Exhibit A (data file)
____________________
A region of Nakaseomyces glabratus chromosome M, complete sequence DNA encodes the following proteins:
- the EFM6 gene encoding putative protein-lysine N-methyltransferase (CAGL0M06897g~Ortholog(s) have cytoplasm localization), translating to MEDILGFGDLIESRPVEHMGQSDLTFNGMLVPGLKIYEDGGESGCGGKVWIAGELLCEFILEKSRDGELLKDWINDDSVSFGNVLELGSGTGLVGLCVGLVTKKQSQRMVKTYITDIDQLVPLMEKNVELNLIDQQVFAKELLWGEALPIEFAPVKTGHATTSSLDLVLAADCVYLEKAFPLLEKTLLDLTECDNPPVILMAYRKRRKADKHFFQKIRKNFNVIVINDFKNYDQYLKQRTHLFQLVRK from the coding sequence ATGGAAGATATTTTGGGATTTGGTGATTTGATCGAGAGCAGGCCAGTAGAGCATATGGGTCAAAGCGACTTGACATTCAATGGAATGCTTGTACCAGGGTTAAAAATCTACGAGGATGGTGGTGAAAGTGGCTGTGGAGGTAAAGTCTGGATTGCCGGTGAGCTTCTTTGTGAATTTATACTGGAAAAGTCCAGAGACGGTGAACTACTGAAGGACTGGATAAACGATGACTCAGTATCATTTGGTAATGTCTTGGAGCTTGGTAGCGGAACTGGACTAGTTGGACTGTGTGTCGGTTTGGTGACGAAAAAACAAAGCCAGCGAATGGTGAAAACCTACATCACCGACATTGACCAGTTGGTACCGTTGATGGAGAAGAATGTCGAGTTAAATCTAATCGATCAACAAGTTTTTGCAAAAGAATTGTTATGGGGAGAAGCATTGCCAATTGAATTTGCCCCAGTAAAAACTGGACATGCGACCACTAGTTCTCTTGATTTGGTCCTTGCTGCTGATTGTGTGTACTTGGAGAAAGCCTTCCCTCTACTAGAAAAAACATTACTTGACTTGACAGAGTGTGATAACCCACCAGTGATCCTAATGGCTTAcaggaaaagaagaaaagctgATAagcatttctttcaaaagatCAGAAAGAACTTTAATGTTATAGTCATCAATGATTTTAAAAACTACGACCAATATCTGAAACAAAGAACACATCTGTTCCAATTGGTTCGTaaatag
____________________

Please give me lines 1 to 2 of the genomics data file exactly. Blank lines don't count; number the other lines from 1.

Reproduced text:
A region of Nakaseomyces glabratus chromosome M, complete sequence DNA encodes the following proteins:
- the EFM6 gene encoding putative protein-lysine N-methyltransferase (CAGL0M06897g~Ortholog(s) have cytoplasm localization), translating to MEDILGFGDLIESRPVEHMGQSDLTFNGMLVPGLKIYEDGGESGCGGKVWIAGELLCEFILEKSRDGELLKDWINDDSVSFGNVLELGSGTGLVGLCVGLVTKKQSQRMVKTYITDIDQLVPLMEKNVELNLIDQQVFAKELLWGEALPIEFAPVKTGHATTSSLDLVLAADCVYLEKAFPLLEKTLLDLTECDNPPVILMAYRKRRKADKHFFQKIRKNFNVIVINDFKNYDQYLKQRTHLFQLVRK from the coding sequence ATGGAAGATATTTTGGGATTTGGTGATTTGATCGAGAGCAGGCCAGTAGAGCATATGGGTCAAAGCGACTTGACATTCAATGGAATGCTTGTACCAGGGTTAAAAATCTACGAGGATGGTGGTGAAAGTGGCTGTGGAGGTAAAGTCTGGATTGCCGGTGAGCTTCTTTGTGAATTTATACTGGAAAAGTCCAGAGACGGTGAACTACTGAAGGACTGGATAAACGATGACTCAGTATCATTTGGTAATGTCTTGGAGCTTGGTAGCGGAACTGGACTAGTTGGACTGTGTGTCGGTTTGGTGACGAAAAAACAAAGCCAGCGAATGGTGAAAACCTACATCACCGACATTGACCAGTTGGTACCGTTGATGGAGAAGAATGTCGAGTTAAATCTAATCGATCAACAAGTTTTTGCAAAAGAATTGTTATGGGGAGAAGCATTGCCAATTGAATTTGCCCCAGTAAAAACTGGACATGCGACCACTAGTTCTCTTGATTTGGTCCTTGCTGCTGATTGTGTGTACTTGGAGAAAGCCTTCCCTCTACTAGAAAAAACATTACTTGACTTGACAGAGTGTGATAACCCACCAGTGATCCTAATGGCTTAcaggaaaagaagaaaagctgATAagcatttctttcaaaagatCAGAAAGAACTTTAATGTTATAGTCATCAATGATTTTAAAAACTACGACCAATATCTGAAACAAAGAACACATCTGTTCCAATTGGTTCGTaaatag